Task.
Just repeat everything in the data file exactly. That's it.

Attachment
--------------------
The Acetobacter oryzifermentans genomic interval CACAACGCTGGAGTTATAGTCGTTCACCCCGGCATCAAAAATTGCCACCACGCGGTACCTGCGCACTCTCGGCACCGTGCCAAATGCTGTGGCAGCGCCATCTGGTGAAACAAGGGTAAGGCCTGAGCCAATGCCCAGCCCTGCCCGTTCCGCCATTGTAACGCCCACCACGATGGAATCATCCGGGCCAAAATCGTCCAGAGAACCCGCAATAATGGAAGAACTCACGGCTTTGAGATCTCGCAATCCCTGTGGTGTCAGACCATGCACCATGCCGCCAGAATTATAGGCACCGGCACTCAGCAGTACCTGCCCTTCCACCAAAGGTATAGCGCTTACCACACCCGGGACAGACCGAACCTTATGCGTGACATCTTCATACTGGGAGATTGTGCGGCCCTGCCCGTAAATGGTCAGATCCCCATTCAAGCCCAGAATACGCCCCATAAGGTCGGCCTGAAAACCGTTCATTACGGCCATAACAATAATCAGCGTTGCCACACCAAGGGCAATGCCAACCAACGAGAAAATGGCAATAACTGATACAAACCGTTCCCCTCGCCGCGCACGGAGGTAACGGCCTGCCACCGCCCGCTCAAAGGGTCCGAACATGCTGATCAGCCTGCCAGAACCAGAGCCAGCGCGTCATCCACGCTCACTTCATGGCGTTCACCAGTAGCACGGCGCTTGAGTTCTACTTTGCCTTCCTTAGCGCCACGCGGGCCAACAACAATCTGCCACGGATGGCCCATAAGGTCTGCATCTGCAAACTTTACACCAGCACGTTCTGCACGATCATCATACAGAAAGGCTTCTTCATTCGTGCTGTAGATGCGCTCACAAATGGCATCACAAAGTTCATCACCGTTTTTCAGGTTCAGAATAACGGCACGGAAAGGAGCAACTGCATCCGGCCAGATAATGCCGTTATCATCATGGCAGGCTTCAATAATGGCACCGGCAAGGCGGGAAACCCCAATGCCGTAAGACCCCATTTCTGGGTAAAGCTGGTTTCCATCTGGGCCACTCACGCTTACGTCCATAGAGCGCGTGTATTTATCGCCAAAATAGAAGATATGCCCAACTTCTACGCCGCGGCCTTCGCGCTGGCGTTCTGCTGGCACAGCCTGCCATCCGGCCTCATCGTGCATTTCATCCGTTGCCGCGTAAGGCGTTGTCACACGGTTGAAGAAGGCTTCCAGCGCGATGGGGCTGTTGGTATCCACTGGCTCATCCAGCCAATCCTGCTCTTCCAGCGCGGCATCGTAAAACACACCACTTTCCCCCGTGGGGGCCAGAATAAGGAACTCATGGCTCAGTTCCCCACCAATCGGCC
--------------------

The Acetobacter oryzifermentans genomic interval CACAACGCTGGAGTTATAGTCGTTCACCCCGGCATCAAAAATTGCCACCACGCGGTACCTGCGCACTCTCGGCACCGTGCCAAATGCTGTGGCAGCGCCATCTGGTGAAACAAGGGTAAGGCCTGAGCCAATGCCCAGCCCTGCCCGTTCCGCCATTGTAACGCCCACCACGATGGAATCATCCGGGCCAAAATCGTCCAGAGAACCCGCAATAATGGAAGAACTCACGGCTTTGAGATCTCGCAATCCCTGTGGTGTCAGACCATGCACCATGCCGCCAGAATTATAGGCACCGGCACTCAGCAGTACCTGCCCTTCCACCAAAGGTATAGCGCTTACCACACCCGGGACAGACCGAACCTTATGCGTGACATCTTCATACTGGGAGATTGTGCGGCCCTGCCCGTAAATGGTCAGATCCCCATTCAAGCCCAGAATACGCCCCATAAGGTCGGCCTGAAAACCGTTCATTACGGCCATAACAATAATCAGCGTTGCCACACCAAGGGCAATGCCAACCAACGAGAAAATGGCAATAACTGATACAAACCGTTCCCCTCGCCGCGCACGGAGGTAACGGCCTGCCACCGCCCGCTCAAAGGGTCCGAACATGCTGATCAGCCTGCCAGAACCAGAGCCAGCGCGTCATCCACGCTCACTTCATGGCGTTCACCAGTAGCACGGCGCTTGAGTTCTACTTTGCCTTCCTTAGCGCCACGCGGGCCAACAACAATCTGCCACGGATGGCCCATAAGGTCTGCATCTGCAAACTTTACACCAGCACGTTCTGCACGATCATCATACAGAAAGGCTTCTTCATTCGTGCTGTAGATGCGCTCACAAATGGCATCACAAAGTTCATCACCGTTTTTCAGGTTCAGAATAACGGCACGGAAAGGAGCAACTGCATCCGGCCAGATAATGCCGTTATCATCATGGCAGGCTTCAATAATGGCACCGGCAAGGCGGGAAACCCCAATGCCGTAAGACCCCATTTCTGGGTAAAGCTGGTTTCCATCTGGGCCACTCACGCTTACGTCCATAGAGCGCGTGTATTTATCGCCAAAATAGAAGATATGCCCAACTTCTACGCCGCGGCCTTCGCGCTGGCGTTCTGCTGGCACAGCCTGCCATCCGGCCTCATCGTGCATTTCATCCGTTGCCGCGTAAGGCGTTGTCACACGGTTGAAGAAGGCTTCCAGCGCGATGGGGCTGTTGGTATCCACTGGCTCATCCAGCCAATCCTGCTCTTCCAGCGCGGCATCGTAAAACACACCACTTTCCCCCGTGGGGGCCAGAATAAGGAACTCATGGCTCAGTTCCCCACCAATCGGCC